Actually now that I've gotten a chance to see some more of what people write to you about here, I'm very surprised. Someone who agrees with the pope 100% -- I guess it was only naive for me to think that there are no people like that. He asked you why birth defects occur. (See letter from Kevin.) Of course, science explains it without difficulty. His confusion lies in the fact that he believes God has control over everything in the physical world. At least, the big things like human births should all be fair. We hope so. But even when I believed in God I believed that God had no such control. Bad things simply happen. I would have a hard time making sense of the world if I still believed in God. Perhaps everything is Satan's fault. Or maybe religion is all in our heads.
Godwin (Alex O.)
Take the case of a woman who falls from the roof of a ten story building. Would it be enough to say "it just happened"? Would we not want to know whether she fell by accident, jumped or was pushed? What we are asking is whether it happened by blind chance or by design. Design of course implies the existence of a designer, a mind. I can understand why people want to avoid that possibility for the Cosmos. It makes the universe a most uncomfortable place. But once we face that there might be a Mind behind everything that happens, then we can begin to grapple with why bad things happen. If no design exists, why call any occurence "bad"?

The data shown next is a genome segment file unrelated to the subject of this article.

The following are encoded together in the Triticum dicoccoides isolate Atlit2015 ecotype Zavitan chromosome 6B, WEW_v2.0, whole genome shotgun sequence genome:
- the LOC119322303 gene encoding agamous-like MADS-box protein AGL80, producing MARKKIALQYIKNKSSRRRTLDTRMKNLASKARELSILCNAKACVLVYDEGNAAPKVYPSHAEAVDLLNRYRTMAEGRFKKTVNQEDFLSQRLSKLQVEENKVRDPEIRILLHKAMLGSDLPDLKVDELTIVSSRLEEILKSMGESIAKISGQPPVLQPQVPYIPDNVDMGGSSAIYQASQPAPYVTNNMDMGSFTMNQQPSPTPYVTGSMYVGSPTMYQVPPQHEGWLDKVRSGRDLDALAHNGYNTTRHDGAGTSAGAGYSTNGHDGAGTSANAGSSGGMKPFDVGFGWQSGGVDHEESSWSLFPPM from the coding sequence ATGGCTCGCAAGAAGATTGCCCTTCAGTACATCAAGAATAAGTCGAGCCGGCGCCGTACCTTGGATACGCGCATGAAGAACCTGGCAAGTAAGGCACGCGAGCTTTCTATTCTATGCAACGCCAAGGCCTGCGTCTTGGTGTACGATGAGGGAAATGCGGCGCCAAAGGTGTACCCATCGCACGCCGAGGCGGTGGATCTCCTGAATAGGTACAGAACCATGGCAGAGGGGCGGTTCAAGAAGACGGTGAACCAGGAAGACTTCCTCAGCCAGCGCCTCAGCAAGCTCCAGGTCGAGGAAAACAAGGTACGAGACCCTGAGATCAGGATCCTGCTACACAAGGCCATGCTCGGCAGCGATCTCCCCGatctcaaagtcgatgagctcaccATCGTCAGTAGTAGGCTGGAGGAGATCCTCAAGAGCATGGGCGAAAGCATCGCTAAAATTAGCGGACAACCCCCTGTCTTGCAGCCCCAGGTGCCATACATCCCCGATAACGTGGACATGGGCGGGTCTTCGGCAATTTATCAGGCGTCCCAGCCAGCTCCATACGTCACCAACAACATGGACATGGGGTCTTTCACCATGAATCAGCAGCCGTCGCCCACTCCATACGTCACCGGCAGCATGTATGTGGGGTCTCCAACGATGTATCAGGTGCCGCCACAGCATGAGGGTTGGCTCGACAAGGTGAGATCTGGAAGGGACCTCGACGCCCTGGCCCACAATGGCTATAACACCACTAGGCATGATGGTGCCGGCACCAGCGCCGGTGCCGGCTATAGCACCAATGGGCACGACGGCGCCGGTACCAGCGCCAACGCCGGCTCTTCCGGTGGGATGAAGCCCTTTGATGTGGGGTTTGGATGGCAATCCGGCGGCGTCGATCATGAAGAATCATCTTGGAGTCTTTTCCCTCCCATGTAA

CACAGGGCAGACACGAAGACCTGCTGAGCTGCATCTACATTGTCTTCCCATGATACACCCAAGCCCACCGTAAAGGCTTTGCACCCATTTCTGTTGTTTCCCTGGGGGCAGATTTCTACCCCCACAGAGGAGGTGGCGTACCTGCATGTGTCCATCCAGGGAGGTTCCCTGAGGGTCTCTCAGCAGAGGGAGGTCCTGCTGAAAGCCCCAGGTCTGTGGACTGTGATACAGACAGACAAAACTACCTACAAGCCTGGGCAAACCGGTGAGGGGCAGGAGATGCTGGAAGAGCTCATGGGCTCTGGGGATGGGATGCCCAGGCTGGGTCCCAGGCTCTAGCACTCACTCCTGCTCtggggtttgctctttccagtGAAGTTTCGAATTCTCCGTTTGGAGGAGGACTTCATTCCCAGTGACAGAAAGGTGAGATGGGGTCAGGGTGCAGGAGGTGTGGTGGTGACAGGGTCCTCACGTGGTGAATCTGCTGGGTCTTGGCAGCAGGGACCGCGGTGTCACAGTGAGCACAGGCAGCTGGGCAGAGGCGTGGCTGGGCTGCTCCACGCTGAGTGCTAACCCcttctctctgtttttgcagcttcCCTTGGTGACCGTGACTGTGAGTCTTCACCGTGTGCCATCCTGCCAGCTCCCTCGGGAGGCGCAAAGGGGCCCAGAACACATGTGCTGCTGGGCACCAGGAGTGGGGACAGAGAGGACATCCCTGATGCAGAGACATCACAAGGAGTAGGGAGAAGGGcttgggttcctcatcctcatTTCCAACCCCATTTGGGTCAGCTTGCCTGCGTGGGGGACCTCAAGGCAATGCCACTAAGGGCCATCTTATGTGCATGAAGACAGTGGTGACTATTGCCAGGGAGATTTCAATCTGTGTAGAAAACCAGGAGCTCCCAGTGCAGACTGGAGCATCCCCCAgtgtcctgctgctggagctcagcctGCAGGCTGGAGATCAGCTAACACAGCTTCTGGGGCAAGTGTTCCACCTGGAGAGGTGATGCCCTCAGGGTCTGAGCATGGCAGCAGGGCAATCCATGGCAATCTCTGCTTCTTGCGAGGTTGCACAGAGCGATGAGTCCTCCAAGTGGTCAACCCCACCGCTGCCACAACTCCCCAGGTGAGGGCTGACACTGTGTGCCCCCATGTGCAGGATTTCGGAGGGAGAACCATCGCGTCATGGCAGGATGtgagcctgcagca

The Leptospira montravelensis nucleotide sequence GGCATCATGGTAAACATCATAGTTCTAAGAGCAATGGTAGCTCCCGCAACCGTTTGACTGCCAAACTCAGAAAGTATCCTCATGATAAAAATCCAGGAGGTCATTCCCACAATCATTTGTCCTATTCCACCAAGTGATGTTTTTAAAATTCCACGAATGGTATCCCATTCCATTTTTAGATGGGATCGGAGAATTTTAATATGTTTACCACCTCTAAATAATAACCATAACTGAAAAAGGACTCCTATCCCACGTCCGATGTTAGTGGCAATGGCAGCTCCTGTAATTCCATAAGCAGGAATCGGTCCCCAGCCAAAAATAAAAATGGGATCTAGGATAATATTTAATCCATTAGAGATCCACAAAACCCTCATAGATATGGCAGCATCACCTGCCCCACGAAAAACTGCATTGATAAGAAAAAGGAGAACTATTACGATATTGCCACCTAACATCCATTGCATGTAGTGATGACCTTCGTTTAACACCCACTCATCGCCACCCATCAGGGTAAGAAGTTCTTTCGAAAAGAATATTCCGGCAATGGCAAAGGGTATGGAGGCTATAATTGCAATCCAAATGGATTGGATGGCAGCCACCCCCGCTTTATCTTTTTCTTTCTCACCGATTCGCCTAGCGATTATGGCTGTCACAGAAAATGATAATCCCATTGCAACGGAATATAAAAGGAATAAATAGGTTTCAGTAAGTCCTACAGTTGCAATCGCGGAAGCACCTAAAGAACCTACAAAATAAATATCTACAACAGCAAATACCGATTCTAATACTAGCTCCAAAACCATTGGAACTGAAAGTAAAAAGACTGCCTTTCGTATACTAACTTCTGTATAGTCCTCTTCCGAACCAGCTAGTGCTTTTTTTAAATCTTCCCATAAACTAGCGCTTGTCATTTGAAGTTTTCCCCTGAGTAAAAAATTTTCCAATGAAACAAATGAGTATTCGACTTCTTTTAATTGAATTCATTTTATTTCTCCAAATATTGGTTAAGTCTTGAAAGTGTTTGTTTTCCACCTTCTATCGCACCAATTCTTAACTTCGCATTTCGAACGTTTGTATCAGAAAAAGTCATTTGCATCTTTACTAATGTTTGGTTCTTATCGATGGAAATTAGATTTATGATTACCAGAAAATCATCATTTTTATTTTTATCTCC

In your previous letter you cited a principle much loved by Carl Sagan: If the conclusion based on the evidence is not the most simple explanation of the phenomena, it is not a good conclusion. I am sure you are aware he got it from a medieval Catholic philosopher and it is called Ockham's razor. When we are talking about the origin of the universe, it cuts both ways. Would the most simple explanation be that the Big Bang assembled itself or that Someone lit the fuse? The former (even if you call it a "singularity") seems fanciful--maybe even wishful thinking. The latter, on the other hand, corresponds to the density of what we experience. That is why, even tho it is demanding, most people are drawn to it. Let me know what you think. I would welcome reflections from other university students or people like yourself who are willing to face challenging questions.
Fr. Phil Bloom
P.S. For more on the case against naturalism, please see the review of Reason in the Balance.
Germaine Greer on Birth Control
Stem Cell Research: Teaching of Bible & Catholic Church
Human Cloning: A Catholic Perspective (How the Unthinkable Became Inevitable)